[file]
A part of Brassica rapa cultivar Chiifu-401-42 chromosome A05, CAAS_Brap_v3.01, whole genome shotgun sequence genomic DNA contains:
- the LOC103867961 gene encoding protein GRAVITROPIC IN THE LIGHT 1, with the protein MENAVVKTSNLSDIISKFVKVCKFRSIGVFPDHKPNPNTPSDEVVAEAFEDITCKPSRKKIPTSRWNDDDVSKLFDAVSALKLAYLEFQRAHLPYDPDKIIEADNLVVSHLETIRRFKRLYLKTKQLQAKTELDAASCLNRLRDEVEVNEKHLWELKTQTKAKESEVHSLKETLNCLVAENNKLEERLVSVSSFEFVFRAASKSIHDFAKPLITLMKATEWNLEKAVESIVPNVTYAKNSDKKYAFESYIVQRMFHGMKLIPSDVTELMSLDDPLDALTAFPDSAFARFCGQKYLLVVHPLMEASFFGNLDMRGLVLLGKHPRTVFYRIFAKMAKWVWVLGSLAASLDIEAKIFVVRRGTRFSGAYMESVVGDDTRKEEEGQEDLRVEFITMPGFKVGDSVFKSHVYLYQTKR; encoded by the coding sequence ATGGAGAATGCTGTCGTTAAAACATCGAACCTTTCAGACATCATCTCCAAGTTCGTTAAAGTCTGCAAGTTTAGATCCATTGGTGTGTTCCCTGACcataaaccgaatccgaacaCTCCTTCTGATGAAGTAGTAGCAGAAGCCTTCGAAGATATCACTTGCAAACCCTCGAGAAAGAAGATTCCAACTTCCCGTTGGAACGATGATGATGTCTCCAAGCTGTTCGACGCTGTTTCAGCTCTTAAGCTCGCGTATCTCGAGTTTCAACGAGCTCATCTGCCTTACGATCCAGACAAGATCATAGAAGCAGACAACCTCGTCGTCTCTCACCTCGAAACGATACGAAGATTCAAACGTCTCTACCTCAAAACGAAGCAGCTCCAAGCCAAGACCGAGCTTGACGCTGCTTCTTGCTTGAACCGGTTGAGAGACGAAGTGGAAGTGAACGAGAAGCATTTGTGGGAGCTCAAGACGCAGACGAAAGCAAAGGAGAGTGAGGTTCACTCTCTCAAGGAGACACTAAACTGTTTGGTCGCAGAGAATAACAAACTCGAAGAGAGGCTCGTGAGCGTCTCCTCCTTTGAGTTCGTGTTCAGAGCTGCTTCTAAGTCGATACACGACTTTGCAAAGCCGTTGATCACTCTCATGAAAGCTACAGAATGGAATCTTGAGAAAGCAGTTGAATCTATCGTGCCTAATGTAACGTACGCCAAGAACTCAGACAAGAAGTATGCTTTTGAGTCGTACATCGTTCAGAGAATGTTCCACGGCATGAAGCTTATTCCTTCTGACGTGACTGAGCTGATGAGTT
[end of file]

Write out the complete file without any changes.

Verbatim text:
A part of Brassica rapa cultivar Chiifu-401-42 chromosome A05, CAAS_Brap_v3.01, whole genome shotgun sequence genomic DNA contains:
- the LOC103867961 gene encoding protein GRAVITROPIC IN THE LIGHT 1, with the protein MENAVVKTSNLSDIISKFVKVCKFRSIGVFPDHKPNPNTPSDEVVAEAFEDITCKPSRKKIPTSRWNDDDVSKLFDAVSALKLAYLEFQRAHLPYDPDKIIEADNLVVSHLETIRRFKRLYLKTKQLQAKTELDAASCLNRLRDEVEVNEKHLWELKTQTKAKESEVHSLKETLNCLVAENNKLEERLVSVSSFEFVFRAASKSIHDFAKPLITLMKATEWNLEKAVESIVPNVTYAKNSDKKYAFESYIVQRMFHGMKLIPSDVTELMSLDDPLDALTAFPDSAFARFCGQKYLLVVHPLMEASFFGNLDMRGLVLLGKHPRTVFYRIFAKMAKWVWVLGSLAASLDIEAKIFVVRRGTRFSGAYMESVVGDDTRKEEEGQEDLRVEFITMPGFKVGDSVFKSHVYLYQTKR; encoded by the coding sequence ATGGAGAATGCTGTCGTTAAAACATCGAACCTTTCAGACATCATCTCCAAGTTCGTTAAAGTCTGCAAGTTTAGATCCATTGGTGTGTTCCCTGACcataaaccgaatccgaacaCTCCTTCTGATGAAGTAGTAGCAGAAGCCTTCGAAGATATCACTTGCAAACCCTCGAGAAAGAAGATTCCAACTTCCCGTTGGAACGATGATGATGTCTCCAAGCTGTTCGACGCTGTTTCAGCTCTTAAGCTCGCGTATCTCGAGTTTCAACGAGCTCATCTGCCTTACGATCCAGACAAGATCATAGAAGCAGACAACCTCGTCGTCTCTCACCTCGAAACGATACGAAGATTCAAACGTCTCTACCTCAAAACGAAGCAGCTCCAAGCCAAGACCGAGCTTGACGCTGCTTCTTGCTTGAACCGGTTGAGAGACGAAGTGGAAGTGAACGAGAAGCATTTGTGGGAGCTCAAGACGCAGACGAAAGCAAAGGAGAGTGAGGTTCACTCTCTCAAGGAGACACTAAACTGTTTGGTCGCAGAGAATAACAAACTCGAAGAGAGGCTCGTGAGCGTCTCCTCCTTTGAGTTCGTGTTCAGAGCTGCTTCTAAGTCGATACACGACTTTGCAAAGCCGTTGATCACTCTCATGAAAGCTACAGAATGGAATCTTGAGAAAGCAGTTGAATCTATCGTGCCTAATGTAACGTACGCCAAGAACTCAGACAAGAAGTATGCTTTTGAGTCGTACATCGTTCAGAGAATGTTCCACGGCATGAAGCTTATTCCTTCTGACGTGACTGAGCTGATGAGTT